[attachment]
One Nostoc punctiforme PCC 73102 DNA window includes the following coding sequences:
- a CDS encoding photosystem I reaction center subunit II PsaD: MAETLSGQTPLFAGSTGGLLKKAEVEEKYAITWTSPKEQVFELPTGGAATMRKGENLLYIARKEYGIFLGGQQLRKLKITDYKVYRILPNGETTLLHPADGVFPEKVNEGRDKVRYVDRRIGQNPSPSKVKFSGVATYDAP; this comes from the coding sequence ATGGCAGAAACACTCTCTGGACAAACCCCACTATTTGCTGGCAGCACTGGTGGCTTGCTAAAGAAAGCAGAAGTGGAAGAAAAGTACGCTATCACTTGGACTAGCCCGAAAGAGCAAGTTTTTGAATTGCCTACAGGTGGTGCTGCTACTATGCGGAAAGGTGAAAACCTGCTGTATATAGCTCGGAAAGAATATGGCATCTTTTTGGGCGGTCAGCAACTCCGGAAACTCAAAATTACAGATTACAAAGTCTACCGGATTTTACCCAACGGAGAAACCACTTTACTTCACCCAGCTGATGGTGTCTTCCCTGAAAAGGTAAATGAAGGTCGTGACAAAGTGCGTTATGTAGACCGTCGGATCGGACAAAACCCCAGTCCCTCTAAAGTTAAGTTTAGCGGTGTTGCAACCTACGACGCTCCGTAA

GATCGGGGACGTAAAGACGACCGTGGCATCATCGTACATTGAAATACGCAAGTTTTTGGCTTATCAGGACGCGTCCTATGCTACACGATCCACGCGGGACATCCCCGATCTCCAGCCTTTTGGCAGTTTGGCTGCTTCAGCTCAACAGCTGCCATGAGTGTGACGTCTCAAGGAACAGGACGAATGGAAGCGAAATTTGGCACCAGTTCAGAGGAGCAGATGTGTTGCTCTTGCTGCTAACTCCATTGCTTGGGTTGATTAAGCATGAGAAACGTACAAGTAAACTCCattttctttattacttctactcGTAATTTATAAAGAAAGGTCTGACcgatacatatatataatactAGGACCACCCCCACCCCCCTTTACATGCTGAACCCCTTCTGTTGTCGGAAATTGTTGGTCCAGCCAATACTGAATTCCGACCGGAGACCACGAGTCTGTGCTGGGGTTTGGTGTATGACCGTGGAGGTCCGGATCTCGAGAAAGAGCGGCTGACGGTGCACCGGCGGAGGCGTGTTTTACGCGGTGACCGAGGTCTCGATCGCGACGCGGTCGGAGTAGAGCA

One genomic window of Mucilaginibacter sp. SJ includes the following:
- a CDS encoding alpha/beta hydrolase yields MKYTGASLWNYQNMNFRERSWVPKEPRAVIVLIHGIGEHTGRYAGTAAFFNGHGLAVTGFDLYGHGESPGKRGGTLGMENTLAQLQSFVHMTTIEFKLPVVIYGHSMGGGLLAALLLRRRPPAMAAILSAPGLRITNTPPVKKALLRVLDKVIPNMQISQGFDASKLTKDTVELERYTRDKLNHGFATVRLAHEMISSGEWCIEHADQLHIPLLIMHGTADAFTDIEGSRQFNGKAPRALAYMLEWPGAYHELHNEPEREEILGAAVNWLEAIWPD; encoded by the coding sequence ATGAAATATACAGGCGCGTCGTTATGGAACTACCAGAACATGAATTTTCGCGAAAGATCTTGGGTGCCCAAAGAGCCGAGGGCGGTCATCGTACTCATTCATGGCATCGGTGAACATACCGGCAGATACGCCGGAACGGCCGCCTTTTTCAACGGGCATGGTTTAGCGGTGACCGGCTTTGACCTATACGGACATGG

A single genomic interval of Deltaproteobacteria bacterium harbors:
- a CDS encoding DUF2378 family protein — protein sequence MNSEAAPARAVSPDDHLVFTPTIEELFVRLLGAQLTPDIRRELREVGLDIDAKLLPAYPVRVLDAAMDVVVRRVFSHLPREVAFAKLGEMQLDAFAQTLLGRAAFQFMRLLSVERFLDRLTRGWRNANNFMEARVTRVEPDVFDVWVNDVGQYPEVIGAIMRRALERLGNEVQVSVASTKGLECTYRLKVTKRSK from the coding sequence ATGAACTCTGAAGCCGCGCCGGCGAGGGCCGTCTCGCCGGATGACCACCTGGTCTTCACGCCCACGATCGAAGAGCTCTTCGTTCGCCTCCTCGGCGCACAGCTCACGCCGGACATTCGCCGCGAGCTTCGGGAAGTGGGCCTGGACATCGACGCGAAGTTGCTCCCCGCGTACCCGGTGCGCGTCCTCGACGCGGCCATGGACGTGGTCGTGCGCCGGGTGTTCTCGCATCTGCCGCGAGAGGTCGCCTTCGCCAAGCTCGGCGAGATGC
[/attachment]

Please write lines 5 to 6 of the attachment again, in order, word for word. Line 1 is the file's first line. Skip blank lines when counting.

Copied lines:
- a CDS encoding alpha/beta hydrolase yields MKYTGASLWNYQNMNFRERSWVPKEPRAVIVLIHGIGEHTGRYAGTAAFFNGHGLAVTGFDLYGHGESPGKRGGTLGMENTLAQLQSFVHMTTIEFKLPVVIYGHSMGGGLLAALLLRRRPPAMAAILSAPGLRITNTPPVKKALLRVLDKVIPNMQISQGFDASKLTKDTVELERYTRDKLNHGFATVRLAHEMISSGEWCIEHADQLHIPLLIMHGTADAFTDIEGSRQFNGKAPRALAYMLEWPGAYHELHNEPEREEILGAAVNWLEAIWPD; encoded by the coding sequence ATGAAATATACAGGCGCGTCGTTATGGAACTACCAGAACATGAATTTTCGCGAAAGATCTTGGGTGCCCAAAGAGCCGAGGGCGGTCATCGTACTCATTCATGGCATCGGTGAACATACCGGCAGATACGCCGGAACGGCCGCCTTTTTCAACGGGCATGGTTTAGCGGTGACCGGCTTTGACCTATACGGACATGG

A single genomic interval of Deltaproteobacteria bacterium harbors: